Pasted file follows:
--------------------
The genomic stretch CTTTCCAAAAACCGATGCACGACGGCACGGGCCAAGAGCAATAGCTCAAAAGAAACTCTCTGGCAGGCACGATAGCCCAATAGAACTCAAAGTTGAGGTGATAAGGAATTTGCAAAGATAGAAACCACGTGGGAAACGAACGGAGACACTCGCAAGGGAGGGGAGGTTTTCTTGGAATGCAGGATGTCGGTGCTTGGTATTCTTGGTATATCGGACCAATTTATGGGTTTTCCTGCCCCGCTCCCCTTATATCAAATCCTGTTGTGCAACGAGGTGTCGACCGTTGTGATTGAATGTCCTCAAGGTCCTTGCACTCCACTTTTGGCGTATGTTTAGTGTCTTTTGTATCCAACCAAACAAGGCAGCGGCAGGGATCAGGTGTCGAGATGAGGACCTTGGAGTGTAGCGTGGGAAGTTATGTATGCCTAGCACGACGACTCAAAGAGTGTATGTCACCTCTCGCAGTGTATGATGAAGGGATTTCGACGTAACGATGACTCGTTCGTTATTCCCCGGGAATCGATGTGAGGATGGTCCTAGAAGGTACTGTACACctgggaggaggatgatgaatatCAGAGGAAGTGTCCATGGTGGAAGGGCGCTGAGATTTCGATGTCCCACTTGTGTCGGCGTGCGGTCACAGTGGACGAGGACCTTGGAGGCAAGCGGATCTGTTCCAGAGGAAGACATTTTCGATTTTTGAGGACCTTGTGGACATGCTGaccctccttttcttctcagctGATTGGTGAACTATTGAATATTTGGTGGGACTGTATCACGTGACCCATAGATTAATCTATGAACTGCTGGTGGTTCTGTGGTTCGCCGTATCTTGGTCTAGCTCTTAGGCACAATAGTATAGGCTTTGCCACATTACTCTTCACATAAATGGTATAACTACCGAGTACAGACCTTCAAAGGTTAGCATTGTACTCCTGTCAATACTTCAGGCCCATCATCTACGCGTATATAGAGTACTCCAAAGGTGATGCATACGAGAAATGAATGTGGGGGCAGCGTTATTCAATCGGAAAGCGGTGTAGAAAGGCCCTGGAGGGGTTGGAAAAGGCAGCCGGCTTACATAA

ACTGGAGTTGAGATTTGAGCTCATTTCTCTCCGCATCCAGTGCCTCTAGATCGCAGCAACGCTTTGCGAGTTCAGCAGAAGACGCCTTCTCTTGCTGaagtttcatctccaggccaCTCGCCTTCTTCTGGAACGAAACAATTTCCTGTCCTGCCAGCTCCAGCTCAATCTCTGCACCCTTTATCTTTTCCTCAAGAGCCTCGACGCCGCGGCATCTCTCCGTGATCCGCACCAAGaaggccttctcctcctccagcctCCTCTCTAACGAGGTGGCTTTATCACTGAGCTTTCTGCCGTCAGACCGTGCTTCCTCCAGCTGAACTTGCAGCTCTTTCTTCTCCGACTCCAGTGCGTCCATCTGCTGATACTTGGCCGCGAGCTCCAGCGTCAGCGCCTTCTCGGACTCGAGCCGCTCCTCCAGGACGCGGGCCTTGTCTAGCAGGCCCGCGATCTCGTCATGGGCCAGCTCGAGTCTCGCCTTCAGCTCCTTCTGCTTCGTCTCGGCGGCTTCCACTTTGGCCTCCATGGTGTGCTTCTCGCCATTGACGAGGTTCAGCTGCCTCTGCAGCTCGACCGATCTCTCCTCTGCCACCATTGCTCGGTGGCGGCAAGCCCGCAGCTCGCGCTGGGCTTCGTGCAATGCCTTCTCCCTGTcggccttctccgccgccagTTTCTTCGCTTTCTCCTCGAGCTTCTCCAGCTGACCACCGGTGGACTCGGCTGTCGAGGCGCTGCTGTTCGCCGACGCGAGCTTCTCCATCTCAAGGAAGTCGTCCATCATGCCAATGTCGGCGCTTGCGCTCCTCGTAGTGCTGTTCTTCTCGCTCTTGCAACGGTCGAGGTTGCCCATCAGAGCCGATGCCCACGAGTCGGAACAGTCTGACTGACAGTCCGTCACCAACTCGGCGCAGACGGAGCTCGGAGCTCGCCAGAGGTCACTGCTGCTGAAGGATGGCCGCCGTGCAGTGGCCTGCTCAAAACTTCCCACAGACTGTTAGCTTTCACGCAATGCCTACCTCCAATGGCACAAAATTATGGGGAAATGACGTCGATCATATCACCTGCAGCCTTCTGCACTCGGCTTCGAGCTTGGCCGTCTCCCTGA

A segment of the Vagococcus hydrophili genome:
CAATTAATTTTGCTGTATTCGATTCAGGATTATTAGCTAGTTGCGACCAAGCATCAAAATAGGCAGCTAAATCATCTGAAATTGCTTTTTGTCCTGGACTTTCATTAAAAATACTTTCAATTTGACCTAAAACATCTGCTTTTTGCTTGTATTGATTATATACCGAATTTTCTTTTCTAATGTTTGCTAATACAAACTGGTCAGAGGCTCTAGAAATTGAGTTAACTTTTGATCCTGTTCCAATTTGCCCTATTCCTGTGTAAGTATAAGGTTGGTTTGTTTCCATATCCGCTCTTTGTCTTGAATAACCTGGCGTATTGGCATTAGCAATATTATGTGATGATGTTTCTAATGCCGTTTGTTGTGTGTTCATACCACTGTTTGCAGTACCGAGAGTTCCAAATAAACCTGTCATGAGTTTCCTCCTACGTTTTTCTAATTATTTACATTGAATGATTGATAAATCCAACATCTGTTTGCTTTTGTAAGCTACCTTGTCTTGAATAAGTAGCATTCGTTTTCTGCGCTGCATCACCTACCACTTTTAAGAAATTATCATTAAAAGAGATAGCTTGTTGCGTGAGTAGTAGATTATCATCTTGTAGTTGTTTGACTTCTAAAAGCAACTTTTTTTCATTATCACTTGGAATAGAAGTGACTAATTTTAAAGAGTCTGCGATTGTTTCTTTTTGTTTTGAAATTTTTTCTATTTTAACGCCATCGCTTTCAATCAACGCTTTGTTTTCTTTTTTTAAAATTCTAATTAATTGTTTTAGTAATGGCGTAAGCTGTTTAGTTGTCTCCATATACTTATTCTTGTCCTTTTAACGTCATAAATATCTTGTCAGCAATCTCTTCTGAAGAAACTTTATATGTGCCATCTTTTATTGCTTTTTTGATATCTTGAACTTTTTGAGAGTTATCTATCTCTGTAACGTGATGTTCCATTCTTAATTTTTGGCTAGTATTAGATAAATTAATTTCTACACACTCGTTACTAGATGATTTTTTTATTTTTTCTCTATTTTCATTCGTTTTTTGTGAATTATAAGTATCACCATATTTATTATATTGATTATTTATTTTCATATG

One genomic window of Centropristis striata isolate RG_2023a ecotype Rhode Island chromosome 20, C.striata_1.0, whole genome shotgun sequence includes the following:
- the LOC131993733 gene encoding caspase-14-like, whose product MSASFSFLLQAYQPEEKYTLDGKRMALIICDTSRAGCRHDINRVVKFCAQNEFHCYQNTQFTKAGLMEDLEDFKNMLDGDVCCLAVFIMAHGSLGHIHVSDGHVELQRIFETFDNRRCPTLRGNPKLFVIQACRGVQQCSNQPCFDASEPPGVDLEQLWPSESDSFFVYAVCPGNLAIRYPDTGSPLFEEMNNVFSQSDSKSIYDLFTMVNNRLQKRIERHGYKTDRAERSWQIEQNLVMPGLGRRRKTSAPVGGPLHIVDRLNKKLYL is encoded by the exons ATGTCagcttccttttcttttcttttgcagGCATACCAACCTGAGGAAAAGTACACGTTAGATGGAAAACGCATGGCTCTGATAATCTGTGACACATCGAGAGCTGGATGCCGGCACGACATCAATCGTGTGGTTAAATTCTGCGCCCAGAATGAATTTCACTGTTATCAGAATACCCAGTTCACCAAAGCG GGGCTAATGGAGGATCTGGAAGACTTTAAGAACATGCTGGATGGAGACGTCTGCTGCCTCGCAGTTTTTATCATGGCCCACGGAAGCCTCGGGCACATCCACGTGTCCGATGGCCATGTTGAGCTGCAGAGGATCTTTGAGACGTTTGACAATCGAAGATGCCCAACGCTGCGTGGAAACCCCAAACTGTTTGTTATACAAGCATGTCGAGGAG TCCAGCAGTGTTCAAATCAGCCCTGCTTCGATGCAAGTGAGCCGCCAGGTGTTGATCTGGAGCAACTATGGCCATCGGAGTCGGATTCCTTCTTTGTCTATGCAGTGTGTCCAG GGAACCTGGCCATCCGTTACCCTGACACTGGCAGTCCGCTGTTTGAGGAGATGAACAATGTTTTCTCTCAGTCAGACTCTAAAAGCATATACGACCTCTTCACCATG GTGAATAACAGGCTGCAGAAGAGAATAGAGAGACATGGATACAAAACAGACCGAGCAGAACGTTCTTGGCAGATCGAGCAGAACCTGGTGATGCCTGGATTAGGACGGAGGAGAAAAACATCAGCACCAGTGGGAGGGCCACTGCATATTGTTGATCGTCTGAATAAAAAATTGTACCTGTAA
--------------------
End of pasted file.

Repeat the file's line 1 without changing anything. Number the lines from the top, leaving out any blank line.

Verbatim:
The genomic stretch CTTTCCAAAAACCGATGCACGACGGCACGGGCCAAGAGCAATAGCTCAAAAGAAACTCTCTGGCAGGCACGATAGCCCAATAGAACTCAAAGTTGAGGTGATAAGGAATTTGCAAAGATAGAAACCACGTGGGAAACGAACGGAGACACTCGCAAGGGAGGGGAGGTTTTCTTGGAATGCAGGATGTCGGTGCTTGGTATTCTTGGTATATCGGACCAATTTATGGGTTTTCCTGCCCCGCTCCCCTTATATCAAATCCTGTTGTGCAACGAGGTGTCGACCGTTGTGATTGAATGTCCTCAAGGTCCTTGCACTCCACTTTTGGCGTATGTTTAGTGTCTTTTGTATCCAACCAAACAAGGCAGCGGCAGGGATCAGGTGTCGAGATGAGGACCTTGGAGTGTAGCGTGGGAAGTTATGTATGCCTAGCACGACGACTCAAAGAGTGTATGTCACCTCTCGCAGTGTATGATGAAGGGATTTCGACGTAACGATGACTCGTTCGTTATTCCCCGGGAATCGATGTGAGGATGGTCCTAGAAGGTACTGTACACctgggaggaggatgatgaatatCAGAGGAAGTGTCCATGGTGGAAGGGCGCTGAGATTTCGATGTCCCACTTGTGTCGGCGTGCGGTCACAGTGGACGAGGACCTTGGAGGCAAGCGGATCTGTTCCAGAGGAAGACATTTTCGATTTTTGAGGACCTTGTGGACATGCTGaccctccttttcttctcagctGATTGGTGAACTATTGAATATTTGGTGGGACTGTATCACGTGACCCATAGATTAATCTATGAACTGCTGGTGGTTCTGTGGTTCGCCGTATCTTGGTCTAGCTCTTAGGCACAATAGTATAGGCTTTGCCACATTACTCTTCACATAAATGGTATAACTACCGAGTACAGACCTTCAAAGGTTAGCATTGTACTCCTGTCAATACTTCAGGCCCATCATCTACGCGTATATAGAGTACTCCAAAGGTGATGCATACGAGAAATGAATGTGGGGGCAGCGTTATTCAATCGGAAAGCGGTGTAGAAAGGCCCTGGAGGGGTTGGAAAAGGCAGCCGGCTTACATAA